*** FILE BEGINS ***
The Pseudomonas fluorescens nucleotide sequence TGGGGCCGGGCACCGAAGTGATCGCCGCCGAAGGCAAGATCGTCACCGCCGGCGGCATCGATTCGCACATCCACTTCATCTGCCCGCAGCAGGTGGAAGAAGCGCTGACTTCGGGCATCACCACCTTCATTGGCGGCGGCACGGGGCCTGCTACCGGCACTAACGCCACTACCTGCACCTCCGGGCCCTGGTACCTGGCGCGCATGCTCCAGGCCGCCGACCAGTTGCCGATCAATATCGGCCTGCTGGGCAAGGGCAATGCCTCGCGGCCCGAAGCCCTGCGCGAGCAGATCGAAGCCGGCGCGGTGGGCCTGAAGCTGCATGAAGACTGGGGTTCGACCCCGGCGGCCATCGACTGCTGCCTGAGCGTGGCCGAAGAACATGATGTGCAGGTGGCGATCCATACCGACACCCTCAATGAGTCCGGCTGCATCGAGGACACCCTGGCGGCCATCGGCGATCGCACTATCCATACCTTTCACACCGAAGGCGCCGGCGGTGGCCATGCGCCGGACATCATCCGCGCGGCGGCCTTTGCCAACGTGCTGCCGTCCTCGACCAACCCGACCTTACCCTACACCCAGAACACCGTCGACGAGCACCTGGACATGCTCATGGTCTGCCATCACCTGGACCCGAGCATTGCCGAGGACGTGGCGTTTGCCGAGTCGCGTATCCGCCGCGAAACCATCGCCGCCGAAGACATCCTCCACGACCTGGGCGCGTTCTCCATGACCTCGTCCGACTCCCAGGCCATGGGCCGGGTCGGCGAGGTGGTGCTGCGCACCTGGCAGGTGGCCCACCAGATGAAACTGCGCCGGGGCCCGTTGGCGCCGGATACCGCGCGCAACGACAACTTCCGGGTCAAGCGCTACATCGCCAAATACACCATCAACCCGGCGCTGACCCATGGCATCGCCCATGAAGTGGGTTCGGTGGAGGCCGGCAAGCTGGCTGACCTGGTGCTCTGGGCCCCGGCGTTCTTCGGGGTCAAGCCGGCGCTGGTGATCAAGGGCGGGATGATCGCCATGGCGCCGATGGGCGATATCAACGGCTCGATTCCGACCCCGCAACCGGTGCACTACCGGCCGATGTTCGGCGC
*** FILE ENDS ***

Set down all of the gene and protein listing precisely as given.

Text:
The Pseudomonas fluorescens nucleotide sequence TGGGGCCGGGCACCGAAGTGATCGCCGCCGAAGGCAAGATCGTCACCGCCGGCGGCATCGATTCGCACATCCACTTCATCTGCCCGCAGCAGGTGGAAGAAGCGCTGACTTCGGGCATCACCACCTTCATTGGCGGCGGCACGGGGCCTGCTACCGGCACTAACGCCACTACCTGCACCTCCGGGCCCTGGTACCTGGCGCGCATGCTCCAGGCCGCCGACCAGTTGCCGATCAATATCGGCCTGCTGGGCAAGGGCAATGCCTCGCGGCCCGAAGCCCTGCGCGAGCAGATCGAAGCCGGCGCGGTGGGCCTGAAGCTGCATGAAGACTGGGGTTCGACCCCGGCGGCCATCGACTGCTGCCTGAGCGTGGCCGAAGAACATGATGTGCAGGTGGCGATCCATACCGACACCCTCAATGAGTCCGGCTGCATCGAGGACACCCTGGCGGCCATCGGCGATCGCACTATCCATACCTTTCACACCGAAGGCGCCGGCGGTGGCCATGCGCCGGACATCATCCGCGCGGCGGCCTTTGCCAACGTGCTGCCGTCCTCGACCAACCCGACCTTACCCTACACCCAGAACACCGTCGACGAGCACCTGGACATGCTCATGGTCTGCCATCACCTGGACCCGAGCATTGCCGAGGACGTGGCGTTTGCCGAGTCGCGTATCCGCCGCGAAACCATCGCCGCCGAAGACATCCTCCACGACCTGGGCGCGTTCTCCATGACCTCGTCCGACTCCCAGGCCATGGGCCGGGTCGGCGAGGTGGTGCTGCGCACCTGGCAGGTGGCCCACCAGATGAAACTGCGCCGGGGCCCGTTGGCGCCGGATACCGCGCGCAACGACAACTTCCGGGTCAAGCGCTACATCGCCAAATACACCATCAACCCGGCGCTGACCCATGGCATCGCCCATGAAGTGGGTTCGGTGGAGGCCGGCAAGCTGGCTGACCTGGTGCTCTGGGCCCCGGCGTTCTTCGGGGTCAAGCCGGCGCTGGTGATCAAGGGCGGGATGATCGCCATGGCGCCGATGGGCGATATCAACGGCTCGATTCCGACCCCGCAACCGGTGCACTACCGGCCGATGTTCGGCGC